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Welland Canal at Allanburg attacked 178 years ago this week

One lock was completely destroyed in 1841
Drawing of the first Welland Canal. Niagara Falls Library

In his 'Looking Back' series, Thorold author Alun Hughes wrote an article entitled Terrorist Attacks on the Welland Canals. He described three attacks, with the first occurring at Allanburg in 1841. Following is an excerpt from that column.

"Rob Roy," 1841

The first attack on the Welland Canal took place on the First Welland Canal at Allanburg in the centre of Thorold Township. At about 11 p.m. on Sept. 9, 1841, a charge of gunpowder was exploded at the head of the upper of two locks in the village. One of the lock gates was completely destroyed, and a disastrous flood was averted only when the sudden rush of water caused the guard gate above the lock to slam shut.

A spare gate, stored nearby in case of  an accident, was quickly installed, and navigation resumed by noon the following day. A reward of £100 was offered for information leading to the arrest of the "evil disposed persons" responsible, but they were never identified, let alone caught.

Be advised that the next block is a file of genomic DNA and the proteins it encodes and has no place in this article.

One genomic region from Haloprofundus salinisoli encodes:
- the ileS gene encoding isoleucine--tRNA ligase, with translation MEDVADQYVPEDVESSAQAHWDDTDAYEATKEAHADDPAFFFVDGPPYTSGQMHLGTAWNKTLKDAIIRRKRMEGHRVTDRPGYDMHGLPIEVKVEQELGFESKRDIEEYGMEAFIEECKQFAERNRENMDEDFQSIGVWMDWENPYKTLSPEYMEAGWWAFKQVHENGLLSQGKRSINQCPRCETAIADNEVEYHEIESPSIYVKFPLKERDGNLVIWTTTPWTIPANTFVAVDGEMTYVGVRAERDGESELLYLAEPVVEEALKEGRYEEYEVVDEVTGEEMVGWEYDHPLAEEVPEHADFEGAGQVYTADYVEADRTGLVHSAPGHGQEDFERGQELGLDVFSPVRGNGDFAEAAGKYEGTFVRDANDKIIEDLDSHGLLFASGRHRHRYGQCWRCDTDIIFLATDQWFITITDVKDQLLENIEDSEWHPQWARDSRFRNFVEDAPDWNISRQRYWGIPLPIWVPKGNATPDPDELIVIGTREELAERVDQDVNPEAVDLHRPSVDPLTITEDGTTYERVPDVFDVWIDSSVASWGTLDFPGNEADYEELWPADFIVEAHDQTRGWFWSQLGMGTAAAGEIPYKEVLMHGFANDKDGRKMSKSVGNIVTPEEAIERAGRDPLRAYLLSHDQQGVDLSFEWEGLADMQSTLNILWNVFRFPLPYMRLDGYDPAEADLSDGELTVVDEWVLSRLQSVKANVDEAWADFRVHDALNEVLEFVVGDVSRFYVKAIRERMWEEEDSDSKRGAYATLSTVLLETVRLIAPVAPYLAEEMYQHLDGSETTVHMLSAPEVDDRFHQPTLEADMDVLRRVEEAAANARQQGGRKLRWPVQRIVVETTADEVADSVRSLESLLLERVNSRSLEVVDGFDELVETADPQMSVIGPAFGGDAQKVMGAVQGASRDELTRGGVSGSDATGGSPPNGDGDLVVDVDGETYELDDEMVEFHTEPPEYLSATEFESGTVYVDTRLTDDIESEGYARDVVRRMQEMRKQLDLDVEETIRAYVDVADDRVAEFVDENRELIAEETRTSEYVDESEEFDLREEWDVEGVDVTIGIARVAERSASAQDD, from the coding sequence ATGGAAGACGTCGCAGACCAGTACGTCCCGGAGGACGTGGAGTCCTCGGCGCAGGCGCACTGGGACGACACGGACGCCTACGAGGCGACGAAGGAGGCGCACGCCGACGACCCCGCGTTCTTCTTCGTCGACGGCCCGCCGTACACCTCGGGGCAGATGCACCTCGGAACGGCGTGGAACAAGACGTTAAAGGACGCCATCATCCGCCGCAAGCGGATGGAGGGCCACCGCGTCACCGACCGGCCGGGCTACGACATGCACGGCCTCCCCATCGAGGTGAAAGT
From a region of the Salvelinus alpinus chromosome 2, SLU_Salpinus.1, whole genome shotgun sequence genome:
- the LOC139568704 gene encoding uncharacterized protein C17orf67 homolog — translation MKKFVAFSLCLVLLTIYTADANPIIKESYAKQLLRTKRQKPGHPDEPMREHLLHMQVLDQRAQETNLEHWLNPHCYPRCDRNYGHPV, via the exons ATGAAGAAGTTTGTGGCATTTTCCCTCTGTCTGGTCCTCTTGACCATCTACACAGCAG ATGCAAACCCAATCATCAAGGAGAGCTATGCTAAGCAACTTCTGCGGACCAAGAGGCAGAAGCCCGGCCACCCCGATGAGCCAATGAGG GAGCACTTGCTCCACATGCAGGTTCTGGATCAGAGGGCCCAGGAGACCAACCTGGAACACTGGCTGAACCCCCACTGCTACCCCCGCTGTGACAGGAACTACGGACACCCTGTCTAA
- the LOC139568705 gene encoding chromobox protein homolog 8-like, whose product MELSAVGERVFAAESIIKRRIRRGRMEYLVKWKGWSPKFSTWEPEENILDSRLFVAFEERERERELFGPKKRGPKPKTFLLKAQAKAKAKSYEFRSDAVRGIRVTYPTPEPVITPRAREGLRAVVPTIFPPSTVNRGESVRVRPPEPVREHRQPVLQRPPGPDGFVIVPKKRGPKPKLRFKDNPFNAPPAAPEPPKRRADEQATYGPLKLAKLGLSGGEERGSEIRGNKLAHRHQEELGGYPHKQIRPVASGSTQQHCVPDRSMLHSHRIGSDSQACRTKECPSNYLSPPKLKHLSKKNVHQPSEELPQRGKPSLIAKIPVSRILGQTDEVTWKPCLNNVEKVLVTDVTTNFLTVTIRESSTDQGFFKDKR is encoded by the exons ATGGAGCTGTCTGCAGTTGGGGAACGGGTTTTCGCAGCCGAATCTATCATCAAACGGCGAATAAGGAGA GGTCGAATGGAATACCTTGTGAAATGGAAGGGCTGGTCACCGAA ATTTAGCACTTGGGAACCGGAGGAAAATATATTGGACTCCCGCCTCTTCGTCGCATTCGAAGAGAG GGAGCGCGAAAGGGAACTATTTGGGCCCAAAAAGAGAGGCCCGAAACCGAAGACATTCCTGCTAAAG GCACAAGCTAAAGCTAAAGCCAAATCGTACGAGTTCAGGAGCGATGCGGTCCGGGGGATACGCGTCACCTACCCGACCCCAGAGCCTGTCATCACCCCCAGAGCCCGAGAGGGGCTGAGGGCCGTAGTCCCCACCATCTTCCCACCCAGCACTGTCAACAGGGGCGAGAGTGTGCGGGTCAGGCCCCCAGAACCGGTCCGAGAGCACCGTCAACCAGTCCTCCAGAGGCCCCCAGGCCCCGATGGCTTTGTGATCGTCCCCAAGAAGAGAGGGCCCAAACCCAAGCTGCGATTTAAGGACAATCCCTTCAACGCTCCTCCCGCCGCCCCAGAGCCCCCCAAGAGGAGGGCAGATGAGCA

There was much speculation as to who they were, most of it easily dismissed as wild rumour. But three strangers had been seen in the area prior to the attack and the local consensus was that they had come from Buffalo. Only the previous year in April 1840, the monument to Isaac Brock on Queenston Heights had been badly damaged by gunpowder.

Though nothing was ever proven, suspicion fell on Benjamin Lett, an Irish-born Canadian who as a member of Mackenzie's Patriots had been conducting guerilla operations from the United States since 1838, gaining him the sobriquet "The Rob Roy of Upper Canada." Though he was arrested by the American authorities on another matter after the Queenston incident, he escaped and was still at large when the lock was bombed. Lett, or others sympathetic to the rebel cause, may well have been responsible for the Allanburg attack.

Whoever it was, the assault caused considerable anxiety in the Niagara Peninsula. The War of 1812 was still in living memory, the Mackenzie Rebellion of 1837 was barely over, and after the attack on Brock's monument the frontier was patrolled by regular troops. Not only was the political situation unstable, but industry, commerce and finance were a mess.

Major changes were underway - the government had bought out the financially-strapped Welland Canal Company, construction had begun on the Second Canal, and Upper and Lower Canada had just been united into the Province of Canada. Change brought uncertainty, and the terrorist attack at Allanburg did not help calm nerves.
Alun Hughes' book, History Made in Niagara, is available at the Lock 7 Museum and Tourism Centre.